By Emma Jackson
In my working life I use walking both as a method of research and as a teaching practice. I do lots of exploratory walking on my own and with others as part of this. My walking practices have changed this summer. Since having my baby, I walk in a different rhythm and on a different circuit. I walk to get the baby to sleep, to keep the baby asleep and to alleviate cabin fever.
I walk a lot in circles and I often walk slowly. It’s a kind of walking that embeds me further into place rather than always taking me off to new destinations.
It is a kind of walking that is rarely discussed in sociological circles and the new mother, encumbered with stuff and carrying or pushing another person, is far removed from the archetypal walker in the literature – the detached flaneur of Baudelaire and Benjamin, or his grandsons, the contemporary psychogeographers that continue to dominate, certainly the work on walking in London, such as Iain Sinclair and Will Self. Such writers take for granted the ability to traverse the tricky terrain of London’s back streets and more unloved corners. This is not a possibility that is always open to everyone.
In a film from the series Examined life, where the philosopher Judith Butler and the disability activist Sunaura Taylor take a walk and a talk through San Francisco, Taylor describes how her form of walking as a wheelchair user and the way she use her body in public space challenges able-bodied norms of public space. Butler, reflecting on a murder of a young gay man who was singled out because of his gait, argues ‘To take a walk can be a dangerous thing’. These reflections challenge us to think about how power works through the landscapes that we walk through and our own bodies. They challenge the figure of the universal walker, pointing to how walking is embodied and situated.
There is a long feminist history of questioning the assumption of the white, able-bodied, upper middle-class male as the walker – and there is a long-standing debate about the possibility of the female flaneur, the flaneuse, which I won’t and can’t do justice to in this blog. But I take inspiration from a range of women writers to use walking to ask different questions of the urban environment and of ourselves, from the descriptions in the fiction of Nelle Larson about moving through the raced and classed landscape of Manhattan in the 1920s, to the cultural theorist Elizabeth Wilson, who in Sphinx in the City describes how women have always occupied and walked through European cities– although on different terms to men – through to the Blank Noise Collective working across India to disrupt gendered norms of public space through their interventions. Drawing on the work of these writers and activists, rather than the flaneur, I want to raise a few questions and provocations to think about. Some of these are below:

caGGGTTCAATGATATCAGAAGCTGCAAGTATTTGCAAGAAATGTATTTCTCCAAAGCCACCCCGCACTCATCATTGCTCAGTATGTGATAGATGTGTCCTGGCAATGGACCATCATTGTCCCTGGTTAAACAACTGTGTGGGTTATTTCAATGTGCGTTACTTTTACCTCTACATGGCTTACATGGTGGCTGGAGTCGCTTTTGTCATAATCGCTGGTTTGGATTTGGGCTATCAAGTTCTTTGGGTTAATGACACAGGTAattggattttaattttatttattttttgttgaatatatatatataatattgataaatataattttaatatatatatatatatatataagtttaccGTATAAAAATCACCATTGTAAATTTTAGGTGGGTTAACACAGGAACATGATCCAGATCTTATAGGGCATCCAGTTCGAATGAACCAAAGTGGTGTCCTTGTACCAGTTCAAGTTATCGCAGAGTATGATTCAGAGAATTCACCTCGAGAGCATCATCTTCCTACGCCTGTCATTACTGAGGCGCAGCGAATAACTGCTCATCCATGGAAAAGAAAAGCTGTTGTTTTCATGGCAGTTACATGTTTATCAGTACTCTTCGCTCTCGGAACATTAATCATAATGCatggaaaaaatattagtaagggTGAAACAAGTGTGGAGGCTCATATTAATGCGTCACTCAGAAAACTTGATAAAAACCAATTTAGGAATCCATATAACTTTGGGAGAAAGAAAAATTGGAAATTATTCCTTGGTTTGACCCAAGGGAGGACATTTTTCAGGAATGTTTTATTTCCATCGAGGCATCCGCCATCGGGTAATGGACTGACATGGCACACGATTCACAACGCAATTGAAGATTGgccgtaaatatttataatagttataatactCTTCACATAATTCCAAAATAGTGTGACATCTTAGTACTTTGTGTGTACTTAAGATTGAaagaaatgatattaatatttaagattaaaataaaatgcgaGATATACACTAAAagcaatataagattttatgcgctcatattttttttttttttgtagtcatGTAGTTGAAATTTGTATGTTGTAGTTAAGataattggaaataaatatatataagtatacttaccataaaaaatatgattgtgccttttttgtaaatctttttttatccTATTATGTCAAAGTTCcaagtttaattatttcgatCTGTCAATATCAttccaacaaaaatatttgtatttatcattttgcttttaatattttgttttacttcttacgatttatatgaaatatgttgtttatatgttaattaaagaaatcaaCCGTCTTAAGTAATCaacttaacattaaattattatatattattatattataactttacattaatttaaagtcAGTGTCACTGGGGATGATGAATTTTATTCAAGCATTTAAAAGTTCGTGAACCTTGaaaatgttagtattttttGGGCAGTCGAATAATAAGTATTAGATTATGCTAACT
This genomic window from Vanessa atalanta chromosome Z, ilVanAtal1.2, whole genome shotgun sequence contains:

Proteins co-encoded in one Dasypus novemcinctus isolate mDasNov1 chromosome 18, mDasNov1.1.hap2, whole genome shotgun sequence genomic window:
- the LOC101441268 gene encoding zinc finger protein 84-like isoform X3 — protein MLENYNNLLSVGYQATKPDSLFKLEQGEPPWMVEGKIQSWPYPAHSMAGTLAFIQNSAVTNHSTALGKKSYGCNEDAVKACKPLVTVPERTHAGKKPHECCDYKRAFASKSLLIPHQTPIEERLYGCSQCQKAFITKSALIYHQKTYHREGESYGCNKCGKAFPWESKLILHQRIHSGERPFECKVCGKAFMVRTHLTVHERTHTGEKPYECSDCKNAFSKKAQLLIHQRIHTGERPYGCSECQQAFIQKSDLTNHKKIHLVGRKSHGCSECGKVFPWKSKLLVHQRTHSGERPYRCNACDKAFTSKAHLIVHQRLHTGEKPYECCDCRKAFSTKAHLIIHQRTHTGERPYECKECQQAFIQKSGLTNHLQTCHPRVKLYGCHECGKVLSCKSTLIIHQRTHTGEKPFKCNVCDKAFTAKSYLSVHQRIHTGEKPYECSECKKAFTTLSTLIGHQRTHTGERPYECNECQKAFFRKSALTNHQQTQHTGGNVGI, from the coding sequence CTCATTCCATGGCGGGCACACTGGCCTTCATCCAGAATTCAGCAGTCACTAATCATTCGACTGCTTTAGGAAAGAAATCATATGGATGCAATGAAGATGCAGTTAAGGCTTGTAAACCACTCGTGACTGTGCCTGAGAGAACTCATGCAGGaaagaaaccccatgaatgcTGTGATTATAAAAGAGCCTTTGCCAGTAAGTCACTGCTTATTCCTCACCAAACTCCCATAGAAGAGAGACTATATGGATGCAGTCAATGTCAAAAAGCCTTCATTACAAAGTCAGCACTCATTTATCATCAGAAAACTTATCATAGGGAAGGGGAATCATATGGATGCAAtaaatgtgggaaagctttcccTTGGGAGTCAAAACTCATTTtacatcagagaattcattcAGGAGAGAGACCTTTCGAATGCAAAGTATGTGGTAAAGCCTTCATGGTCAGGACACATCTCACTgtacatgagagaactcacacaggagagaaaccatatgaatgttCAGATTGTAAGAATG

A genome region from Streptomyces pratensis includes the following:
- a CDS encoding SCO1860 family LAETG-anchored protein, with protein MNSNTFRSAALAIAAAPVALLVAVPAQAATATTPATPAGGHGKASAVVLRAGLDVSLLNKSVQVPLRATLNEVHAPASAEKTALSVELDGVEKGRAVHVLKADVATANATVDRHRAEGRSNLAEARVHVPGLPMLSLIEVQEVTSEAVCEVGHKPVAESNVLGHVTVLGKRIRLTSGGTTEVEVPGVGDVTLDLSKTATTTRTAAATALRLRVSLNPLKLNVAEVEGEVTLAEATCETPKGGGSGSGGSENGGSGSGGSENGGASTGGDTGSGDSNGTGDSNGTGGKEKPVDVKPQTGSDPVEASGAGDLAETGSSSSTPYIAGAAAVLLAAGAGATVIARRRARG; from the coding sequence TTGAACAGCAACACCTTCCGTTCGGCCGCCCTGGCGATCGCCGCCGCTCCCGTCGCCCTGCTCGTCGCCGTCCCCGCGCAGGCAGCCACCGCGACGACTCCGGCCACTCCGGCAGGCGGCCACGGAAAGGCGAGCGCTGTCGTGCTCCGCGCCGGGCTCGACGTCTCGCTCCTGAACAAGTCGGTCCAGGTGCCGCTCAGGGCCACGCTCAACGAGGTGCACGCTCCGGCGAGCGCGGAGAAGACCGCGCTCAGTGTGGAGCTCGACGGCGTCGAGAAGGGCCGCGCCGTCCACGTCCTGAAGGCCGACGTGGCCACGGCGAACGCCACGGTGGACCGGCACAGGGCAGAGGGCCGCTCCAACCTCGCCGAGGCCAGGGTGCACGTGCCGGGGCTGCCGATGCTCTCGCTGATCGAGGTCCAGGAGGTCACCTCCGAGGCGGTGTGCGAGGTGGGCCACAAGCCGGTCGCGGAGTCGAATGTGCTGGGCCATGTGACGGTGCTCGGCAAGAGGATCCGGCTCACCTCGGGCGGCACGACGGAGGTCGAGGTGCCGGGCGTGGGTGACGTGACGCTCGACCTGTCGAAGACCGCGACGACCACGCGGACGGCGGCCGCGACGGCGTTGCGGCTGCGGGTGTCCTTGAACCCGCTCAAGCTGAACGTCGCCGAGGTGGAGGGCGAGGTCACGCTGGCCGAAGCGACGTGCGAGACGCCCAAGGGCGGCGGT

- There is already a place for individual walking and knowing but what are the uses of collective sociological walking?
- How can we use walking to become attuned to, or challenge, how different forms of power unfold in and through public space?
- How might we use walking to read the past, present and futures of spaces, against the grain of dominant narratives?
As Nirmal Puwar writes in her brilliant paper The Archi-texture of Parliament, ‘boundaries etched in the architectures of stone and iron grids do not go unchallenged. Even the cosiest and most constrained of public men’s dwellings can be shaken.’
Emma Jackson is an urban sociologist and ethnographer. She is a Senior Lecturer in the Department of Sociology at Goldsmiths and co-editor of The Sociological Review. She tweets at @EmmaKJackson.